Ricky (Vince Vaughn) is the noose around Bobby’s (Jon Favreau) neck, a friend that he cannot ignore or fob off, but one that will inevitably and excruciatingly cause him untold agonies with his stupidity, tightening the noose one ridiculous statement at a time.
After Bobby pisses of his boss Max (Peter Falk) by defending his stripper girlfriend Jessica (Famke Janssen) with his fists, he is told that he can inch back into the good books by carrying out one big job. Bobby places one proviso on the job, that Ricky is allowed to ride shotgun, so that he can get back on the right side of the ledger also.
Everyone has a friend like Ricky, a guy who doesn’t ‘get it’ but swears black and blue that he does. Someone who thinks digging deeper will somehow extricate him from the hole that he is in, then – wide eyed and palms pointed upward – asks why no-one backed him up. Only no-one has a friend that much like this Ricky, Vaughn takes the annoying smart mouthed douche that made his career in Swingers and removes all redeeming qualities while somehow dialling up both the abrasiveness and volume. His Ricky is a powerful character for all the wrong reasons, especially as he drags the well meaning and loyal Bobby down with him.
The unspoken job takes the duo to New York city. They are each given a per diem and a pager, with instructions to lie low until the pager buzzes and provides further directives. The one over-riding tacit understanding is that sit still and DFU (the first word is ‘Don’t’. The last ‘Up’.)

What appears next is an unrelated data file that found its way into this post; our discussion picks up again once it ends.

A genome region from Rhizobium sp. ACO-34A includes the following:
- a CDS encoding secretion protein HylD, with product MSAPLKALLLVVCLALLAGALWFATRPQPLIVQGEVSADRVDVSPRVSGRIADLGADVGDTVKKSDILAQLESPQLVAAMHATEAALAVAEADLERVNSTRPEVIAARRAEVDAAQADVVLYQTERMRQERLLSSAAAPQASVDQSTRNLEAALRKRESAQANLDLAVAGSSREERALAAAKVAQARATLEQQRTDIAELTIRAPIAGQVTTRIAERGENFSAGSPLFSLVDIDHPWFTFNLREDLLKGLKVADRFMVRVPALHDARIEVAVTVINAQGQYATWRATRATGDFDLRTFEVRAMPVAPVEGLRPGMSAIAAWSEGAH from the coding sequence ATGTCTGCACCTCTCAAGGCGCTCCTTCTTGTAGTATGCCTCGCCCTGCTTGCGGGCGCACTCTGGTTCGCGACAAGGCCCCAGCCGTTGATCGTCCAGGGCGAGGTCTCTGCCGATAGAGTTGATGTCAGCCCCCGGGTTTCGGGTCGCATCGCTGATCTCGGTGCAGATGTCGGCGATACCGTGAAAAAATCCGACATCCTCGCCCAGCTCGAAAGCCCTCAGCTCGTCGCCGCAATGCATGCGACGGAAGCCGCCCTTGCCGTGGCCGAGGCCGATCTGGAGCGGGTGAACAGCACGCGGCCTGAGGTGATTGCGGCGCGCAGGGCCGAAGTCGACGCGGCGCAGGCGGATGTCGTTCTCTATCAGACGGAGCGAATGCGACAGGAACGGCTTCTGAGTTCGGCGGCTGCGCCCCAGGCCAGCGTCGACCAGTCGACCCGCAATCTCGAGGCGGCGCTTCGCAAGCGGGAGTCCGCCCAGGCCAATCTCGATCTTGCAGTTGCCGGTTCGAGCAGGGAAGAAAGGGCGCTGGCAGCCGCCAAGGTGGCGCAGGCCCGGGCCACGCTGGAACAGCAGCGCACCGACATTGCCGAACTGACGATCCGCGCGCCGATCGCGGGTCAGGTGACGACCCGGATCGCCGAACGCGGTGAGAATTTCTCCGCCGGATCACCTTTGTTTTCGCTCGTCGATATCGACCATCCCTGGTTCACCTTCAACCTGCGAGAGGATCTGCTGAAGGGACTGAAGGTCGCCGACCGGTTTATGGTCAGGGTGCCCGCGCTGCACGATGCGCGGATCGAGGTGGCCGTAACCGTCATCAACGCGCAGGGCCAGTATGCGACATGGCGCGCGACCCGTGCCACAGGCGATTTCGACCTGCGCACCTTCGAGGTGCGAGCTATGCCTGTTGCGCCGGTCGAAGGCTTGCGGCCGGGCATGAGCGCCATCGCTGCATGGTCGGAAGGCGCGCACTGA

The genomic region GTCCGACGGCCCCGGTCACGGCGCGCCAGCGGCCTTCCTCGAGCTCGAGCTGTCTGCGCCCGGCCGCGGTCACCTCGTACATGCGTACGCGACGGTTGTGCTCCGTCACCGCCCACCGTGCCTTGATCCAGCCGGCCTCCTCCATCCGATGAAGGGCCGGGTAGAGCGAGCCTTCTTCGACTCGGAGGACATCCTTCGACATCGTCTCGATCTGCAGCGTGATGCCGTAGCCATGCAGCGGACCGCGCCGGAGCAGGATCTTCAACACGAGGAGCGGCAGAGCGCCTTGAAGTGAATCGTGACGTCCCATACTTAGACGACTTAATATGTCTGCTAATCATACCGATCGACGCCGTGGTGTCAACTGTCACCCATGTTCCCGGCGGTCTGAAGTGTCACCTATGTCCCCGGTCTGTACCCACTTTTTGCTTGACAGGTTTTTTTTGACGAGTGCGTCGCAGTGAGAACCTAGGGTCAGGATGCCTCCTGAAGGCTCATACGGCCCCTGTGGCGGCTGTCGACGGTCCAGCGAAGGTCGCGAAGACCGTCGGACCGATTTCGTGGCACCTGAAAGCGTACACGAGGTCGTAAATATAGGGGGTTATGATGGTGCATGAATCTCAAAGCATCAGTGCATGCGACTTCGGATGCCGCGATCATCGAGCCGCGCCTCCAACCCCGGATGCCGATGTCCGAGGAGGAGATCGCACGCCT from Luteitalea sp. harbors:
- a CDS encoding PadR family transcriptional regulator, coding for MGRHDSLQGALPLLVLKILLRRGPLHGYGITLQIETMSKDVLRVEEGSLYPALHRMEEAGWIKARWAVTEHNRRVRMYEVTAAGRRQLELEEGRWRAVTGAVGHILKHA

Now Ricky was already a clueless arsehole prior to the trip, but once given what he feels is responsibility he kicks into self important overdrive. I was going to list the people he rubs the wrong way, but let’s just say it starts with the flight stewardess on the flight from LA to New York and doesn’t stop until after his return.
In between he and Bobby eventually meet with their NYC contact Ruiz (P Diddy) and his crew and discover the nature of the job – which I won’t divulge here – aside from the fact that it should be straightforward. But if you believe that’s the way it plays out you haven’t ready anything above.
Throughout Ricky is the over-eager puppy with the brain of a goldfish, continually ignoring advice and common sense, overstepping his bounds and constantly fucking shit up, leaving the mess for Bobby to clean up.
Like Lady GaGa Ricky has the knack of making simple things way more complex than they need to be, unlike GaGa he can’t manage to turn all of his quirks and obvious failings into a mega platinum career and millions of delusional fans…
Here come the despites:
Despite the fact that I just spent 87% of the review describing Ricky I hated the character and kept waiting for him to get real hurt – as in dead. Sure I couldn’t stop watching him and rolling my eyes at his antics, but I hate when obviously reprehensible and awful people succeed, even if only by not failing.
Despite having the core elements of Swingers and Jon Favreau taking the directorial helm for the first time of note Made would be dull without Ricky, and it is painful with him. Being torn between tedium and aggravation is no pleasant choice.
Despite P Diddy having a central role, the Made soundtrack is an unexpectedly solid one filled with great hip hop.
Final Rating – 5.5 / 10. Made might be occasionally compelling and Ricky might be a magnetic central character for all the wrongs reasons, but none of this makes it a pleasant two hours.